Macaroni and Cheese

It's that time of year again: FINALS WEEK.

I apologize for going AWOL on you all this week, when I had fortold of this most excellent, awesome, favorite macaroni and cheese from Ina Garten last Saturday.  My dad scooped me up from campus that morning and we went gallavanting about Chicago, gathering goodies from here and there, eating everything in sight, and making copious amounts of macaroni and cheese.  We had a lovely time of it, and he sent me home that night with a full belly, much needed R&R and daddy-daughter time, and an armful of goodies, including two pans full of the aforementioned mac n' cheese.  Needless to say, John and I have survived these late tenth-week-of-the-quarter, ominous-with-impending-doom nights by the forkful.

I've been using this recipe in particular for years now.  Whenever I've wanted to make mac n' cheese, this was the go-to recipe, because it's pretty much perfect.  I sometimes change the cheese ratios, add in extra ingredients here and there, revamp the crust; but really, this recipe doesn't need much fiddling.  If you're afraid of the butter, the whole milk, or the cheese, well, you should be eating a salad instead of this.  I'm weary of the American tendency to rework decidedly non-diet-friendly recipes in order to make them diet-friendly - to want your cake and eat a Lean Cuisine too.

That's not to say I don't try to rework recipes to include more wholesome sweeteners or fats - I sometimes make my favorite banana bread recipe with Muscavado sugar, a whole-wheat-all-purpose flour mix, and yogurt.  If you remember my rant about the wholesome-healthy distinction, my food philosophy revolves around respect for both my ingredients and my body.  My body benefits from eating a salad in a different way than from eating a brownie, but when these extremes are balanced, so is my body.  And just as I respect the vegetables, cheeses, and other ingredients in my salad, I respect the chocolate and butter I use in my brownies.  I don't try to put apple sauce, whole wheat flour, and Sucanat into my favorite brownie recipe not only because the chemistry will be off (since that recipe wasn't meant for such substitutions), but also because it becomes a Special-K bar instead of a brownie.  By respect for ingredients, I mean that I consciously bring ingredients together that will complement one another, such that each bite is a cohesive thought - so that you don't take a bite and say, there's something missing.  Now, clearly I don't always achieve this, and at 1 in the morning the only effort I'm interested in expending on my food is making toast with jam; but hopefully, you understand my overall concept here.

In terms of this recipe, I'm imploring you not to say ooooh I'm craving mac n' cheese but it's so bad for me, so I'll just use skim milk, whole wheat pasta, reduced fat cheese... because you've missed the point. The point of macaroni and cheese is to realize that you're indulging, and to accept fully that responsibility.  And to enjoy every forkful of it.  You can go to the gym later.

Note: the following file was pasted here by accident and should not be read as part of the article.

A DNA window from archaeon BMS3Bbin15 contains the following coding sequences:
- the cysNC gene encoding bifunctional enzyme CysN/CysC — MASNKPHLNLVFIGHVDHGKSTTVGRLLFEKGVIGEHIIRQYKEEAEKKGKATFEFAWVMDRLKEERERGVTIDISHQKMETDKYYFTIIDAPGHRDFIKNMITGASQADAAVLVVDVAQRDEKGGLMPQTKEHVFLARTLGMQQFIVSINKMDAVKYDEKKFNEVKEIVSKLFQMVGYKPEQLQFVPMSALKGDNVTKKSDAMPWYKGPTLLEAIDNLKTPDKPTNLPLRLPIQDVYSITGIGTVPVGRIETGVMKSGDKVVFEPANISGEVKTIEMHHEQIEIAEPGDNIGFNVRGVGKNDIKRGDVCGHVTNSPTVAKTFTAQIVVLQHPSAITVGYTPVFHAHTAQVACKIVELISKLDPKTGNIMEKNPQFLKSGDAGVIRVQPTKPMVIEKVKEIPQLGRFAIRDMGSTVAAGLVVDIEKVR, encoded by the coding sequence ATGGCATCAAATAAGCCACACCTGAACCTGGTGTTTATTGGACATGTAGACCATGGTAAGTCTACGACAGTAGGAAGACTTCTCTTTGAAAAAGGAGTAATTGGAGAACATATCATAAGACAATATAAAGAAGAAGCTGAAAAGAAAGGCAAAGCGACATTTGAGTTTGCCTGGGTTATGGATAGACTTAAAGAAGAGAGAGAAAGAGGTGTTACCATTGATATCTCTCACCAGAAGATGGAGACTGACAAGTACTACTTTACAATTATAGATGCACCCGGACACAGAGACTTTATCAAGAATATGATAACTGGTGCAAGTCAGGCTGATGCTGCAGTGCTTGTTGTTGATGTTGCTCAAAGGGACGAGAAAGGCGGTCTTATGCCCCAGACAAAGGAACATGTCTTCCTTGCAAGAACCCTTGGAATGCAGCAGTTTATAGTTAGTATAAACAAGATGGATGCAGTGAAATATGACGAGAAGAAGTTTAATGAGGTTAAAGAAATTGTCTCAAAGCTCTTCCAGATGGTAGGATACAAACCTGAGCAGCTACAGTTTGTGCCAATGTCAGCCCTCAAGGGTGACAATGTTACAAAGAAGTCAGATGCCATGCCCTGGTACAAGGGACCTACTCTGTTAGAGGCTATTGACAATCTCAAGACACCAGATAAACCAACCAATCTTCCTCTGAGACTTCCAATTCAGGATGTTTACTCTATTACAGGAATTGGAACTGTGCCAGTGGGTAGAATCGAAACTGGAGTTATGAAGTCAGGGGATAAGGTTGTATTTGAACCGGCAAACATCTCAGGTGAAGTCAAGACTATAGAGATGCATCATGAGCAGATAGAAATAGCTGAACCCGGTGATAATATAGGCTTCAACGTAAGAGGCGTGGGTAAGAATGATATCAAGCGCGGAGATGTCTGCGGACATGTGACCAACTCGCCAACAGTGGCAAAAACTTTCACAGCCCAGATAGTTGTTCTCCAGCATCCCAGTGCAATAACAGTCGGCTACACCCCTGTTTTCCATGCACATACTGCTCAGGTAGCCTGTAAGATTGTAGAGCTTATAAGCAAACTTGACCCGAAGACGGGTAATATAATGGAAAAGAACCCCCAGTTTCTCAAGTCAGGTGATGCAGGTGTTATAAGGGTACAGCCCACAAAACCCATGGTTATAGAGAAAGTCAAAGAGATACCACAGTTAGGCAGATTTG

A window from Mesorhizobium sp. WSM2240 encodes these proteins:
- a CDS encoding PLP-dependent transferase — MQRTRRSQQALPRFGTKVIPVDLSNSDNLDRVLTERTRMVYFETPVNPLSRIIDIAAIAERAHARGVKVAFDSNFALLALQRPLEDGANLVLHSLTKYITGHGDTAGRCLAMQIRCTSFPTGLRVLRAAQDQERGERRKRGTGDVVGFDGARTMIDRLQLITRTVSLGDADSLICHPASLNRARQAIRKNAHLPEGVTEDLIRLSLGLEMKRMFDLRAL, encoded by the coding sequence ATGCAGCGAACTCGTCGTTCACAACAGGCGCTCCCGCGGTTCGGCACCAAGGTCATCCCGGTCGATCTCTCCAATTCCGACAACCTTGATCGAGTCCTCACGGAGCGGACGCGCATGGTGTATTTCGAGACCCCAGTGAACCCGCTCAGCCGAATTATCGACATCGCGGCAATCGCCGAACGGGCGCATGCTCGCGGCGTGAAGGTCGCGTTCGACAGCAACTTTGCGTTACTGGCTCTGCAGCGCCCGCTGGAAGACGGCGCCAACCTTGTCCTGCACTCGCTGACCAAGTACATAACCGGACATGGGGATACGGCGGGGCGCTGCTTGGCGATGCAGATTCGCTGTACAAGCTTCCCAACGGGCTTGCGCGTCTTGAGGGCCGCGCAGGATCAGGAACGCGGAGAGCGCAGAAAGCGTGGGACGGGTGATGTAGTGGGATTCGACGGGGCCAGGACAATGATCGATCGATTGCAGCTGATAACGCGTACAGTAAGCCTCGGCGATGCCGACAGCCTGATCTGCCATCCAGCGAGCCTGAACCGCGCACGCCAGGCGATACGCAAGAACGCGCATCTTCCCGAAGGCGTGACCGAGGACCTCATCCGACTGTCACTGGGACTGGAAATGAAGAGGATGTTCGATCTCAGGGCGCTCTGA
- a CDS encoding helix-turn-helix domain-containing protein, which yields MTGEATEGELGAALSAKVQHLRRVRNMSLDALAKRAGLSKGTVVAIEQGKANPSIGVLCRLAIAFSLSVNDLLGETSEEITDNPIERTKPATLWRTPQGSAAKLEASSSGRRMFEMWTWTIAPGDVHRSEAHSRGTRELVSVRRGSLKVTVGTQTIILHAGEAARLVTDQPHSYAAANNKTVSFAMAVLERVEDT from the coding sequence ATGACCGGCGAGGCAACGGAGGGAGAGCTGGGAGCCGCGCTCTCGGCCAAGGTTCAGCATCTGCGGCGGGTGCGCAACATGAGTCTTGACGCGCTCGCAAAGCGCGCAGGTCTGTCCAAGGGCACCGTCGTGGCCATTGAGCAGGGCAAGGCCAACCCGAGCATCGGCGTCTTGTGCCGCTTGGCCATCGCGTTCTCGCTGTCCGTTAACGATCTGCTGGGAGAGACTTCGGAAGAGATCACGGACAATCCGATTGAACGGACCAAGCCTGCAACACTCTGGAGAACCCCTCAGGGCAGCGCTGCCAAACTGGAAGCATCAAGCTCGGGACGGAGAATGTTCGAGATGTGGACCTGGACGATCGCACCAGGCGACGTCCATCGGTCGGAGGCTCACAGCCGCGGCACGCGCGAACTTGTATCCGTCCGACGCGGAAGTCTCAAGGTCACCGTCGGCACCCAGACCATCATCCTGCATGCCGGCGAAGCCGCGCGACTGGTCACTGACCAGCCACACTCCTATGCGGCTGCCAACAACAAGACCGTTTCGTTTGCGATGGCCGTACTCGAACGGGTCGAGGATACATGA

Macaroni and Cheese

~5 teaspoons Kosher salt
1 pound pasta (I like to use cavatappi, the curly ones that look like long elbow macaroni)
1 quart, or 4 c, whole milk (if you just have 1 or 2% on hand, you can use either of those also)
1 stick unsalted butter
.5 c all purpose flour (Wondra flour also works here)
20 ounces, or 6 c, grated cheese (I like 1 part Gruyere to 2 parts extra-sharp Cheddar)
.5 teaspoon freshly ground black pepper
.5 teaspoon freshly grated nutmeg
1.5 c Panko bread crumbs
.5 c grated Parmesan cheese

Preheat the oven to 375 degrees F.  In a saucepan over medium heat, warm the milk, stirring often.  Bring a large stock pot half-full of water to a boil, then add ~1 tablespoon of salt and the pasta.  When the pasta is just under al dente (when you bite into it, there will still be a bit of unpleasant chewiness in the middle, so it's slightly under-done), remove from the heat, drain, and add back to the pot.

Meanwhile, in another saucepan, melt the butter over medium heat.  Whisk in the flour, then cook ~2 minutes to remove the raw flour taste.  Add in the warm milk, whisking to prevent lumps from forming.  Let the sauce come to a boil, then reduce the heat to low and stir in the cheese.  It's easier to do this in batches, adding one handful at a time and letting it melt almost completely before adding another.  Stir in the black pepper, nutmeg, and ~2 teaspoons salt to taste.  Add the sauce immediately to the pot of pasta.  You want to time the sauce so that it's waiting for your pasta to be done, not the other way around.

Pour the pasta with cheese sauce into a baking dish.  You're going to think there's too much sauce, but trust me, the pasta will soak up the extra sauce as it cooks and cools down to eating temperature.  In a small bowl, combine the bread crumbs and Parmesan, then sprinkle it over the top.  Bake for ~35 minutes until golden brown and bubbly.

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